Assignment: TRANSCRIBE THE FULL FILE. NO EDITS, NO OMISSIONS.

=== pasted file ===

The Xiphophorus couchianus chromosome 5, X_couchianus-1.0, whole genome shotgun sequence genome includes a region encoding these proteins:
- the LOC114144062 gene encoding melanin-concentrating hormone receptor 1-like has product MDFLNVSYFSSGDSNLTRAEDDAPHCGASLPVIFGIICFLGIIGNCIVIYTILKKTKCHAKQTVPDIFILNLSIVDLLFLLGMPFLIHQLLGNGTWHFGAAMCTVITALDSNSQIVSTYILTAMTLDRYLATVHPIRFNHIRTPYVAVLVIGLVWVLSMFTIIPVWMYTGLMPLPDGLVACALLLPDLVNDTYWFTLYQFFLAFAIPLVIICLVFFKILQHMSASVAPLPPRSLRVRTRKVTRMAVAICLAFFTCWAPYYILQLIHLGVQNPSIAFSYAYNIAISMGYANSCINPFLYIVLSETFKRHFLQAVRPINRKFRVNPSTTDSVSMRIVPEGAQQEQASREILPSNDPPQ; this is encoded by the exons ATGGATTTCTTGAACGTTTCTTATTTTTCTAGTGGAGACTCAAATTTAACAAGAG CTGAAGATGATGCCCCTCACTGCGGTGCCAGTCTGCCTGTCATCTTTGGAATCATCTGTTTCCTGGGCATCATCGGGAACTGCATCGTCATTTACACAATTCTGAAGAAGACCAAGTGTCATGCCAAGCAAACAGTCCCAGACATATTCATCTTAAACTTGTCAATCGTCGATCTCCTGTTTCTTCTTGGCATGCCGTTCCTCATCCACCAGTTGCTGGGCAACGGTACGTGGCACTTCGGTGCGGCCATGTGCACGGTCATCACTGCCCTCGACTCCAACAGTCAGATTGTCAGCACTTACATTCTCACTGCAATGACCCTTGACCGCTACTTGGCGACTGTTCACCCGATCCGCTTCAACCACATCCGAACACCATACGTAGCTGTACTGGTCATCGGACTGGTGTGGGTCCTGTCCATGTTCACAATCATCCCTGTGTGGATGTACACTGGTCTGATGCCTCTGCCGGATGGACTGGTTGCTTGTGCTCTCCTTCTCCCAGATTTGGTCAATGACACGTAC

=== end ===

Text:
The Xiphophorus couchianus chromosome 5, X_couchianus-1.0, whole genome shotgun sequence genome includes a region encoding these proteins:
- the LOC114144062 gene encoding melanin-concentrating hormone receptor 1-like has product MDFLNVSYFSSGDSNLTRAEDDAPHCGASLPVIFGIICFLGIIGNCIVIYTILKKTKCHAKQTVPDIFILNLSIVDLLFLLGMPFLIHQLLGNGTWHFGAAMCTVITALDSNSQIVSTYILTAMTLDRYLATVHPIRFNHIRTPYVAVLVIGLVWVLSMFTIIPVWMYTGLMPLPDGLVACALLLPDLVNDTYWFTLYQFFLAFAIPLVIICLVFFKILQHMSASVAPLPPRSLRVRTRKVTRMAVAICLAFFTCWAPYYILQLIHLGVQNPSIAFSYAYNIAISMGYANSCINPFLYIVLSETFKRHFLQAVRPINRKFRVNPSTTDSVSMRIVPEGAQQEQASREILPSNDPPQ; this is encoded by the exons ATGGATTTCTTGAACGTTTCTTATTTTTCTAGTGGAGACTCAAATTTAACAAGAG CTGAAGATGATGCCCCTCACTGCGGTGCCAGTCTGCCTGTCATCTTTGGAATCATCTGTTTCCTGGGCATCATCGGGAACTGCATCGTCATTTACACAATTCTGAAGAAGACCAAGTGTCATGCCAAGCAAACAGTCCCAGACATATTCATCTTAAACTTGTCAATCGTCGATCTCCTGTTTCTTCTTGGCATGCCGTTCCTCATCCACCAGTTGCTGGGCAACGGTACGTGGCACTTCGGTGCGGCCATGTGCACGGTCATCACTGCCCTCGACTCCAACAGTCAGATTGTCAGCACTTACATTCTCACTGCAATGACCCTTGACCGCTACTTGGCGACTGTTCACCCGATCCGCTTCAACCACATCCGAACACCATACGTAGCTGTACTGGTCATCGGACTGGTGTGGGTCCTGTCCATGTTCACAATCATCCCTGTGTGGATGTACACTGGTCTGATGCCTCTGCCGGATGGACTGGTTGCTTGTGCTCTCCTTCTCCCAGATTTGGTCAATGACACGTAC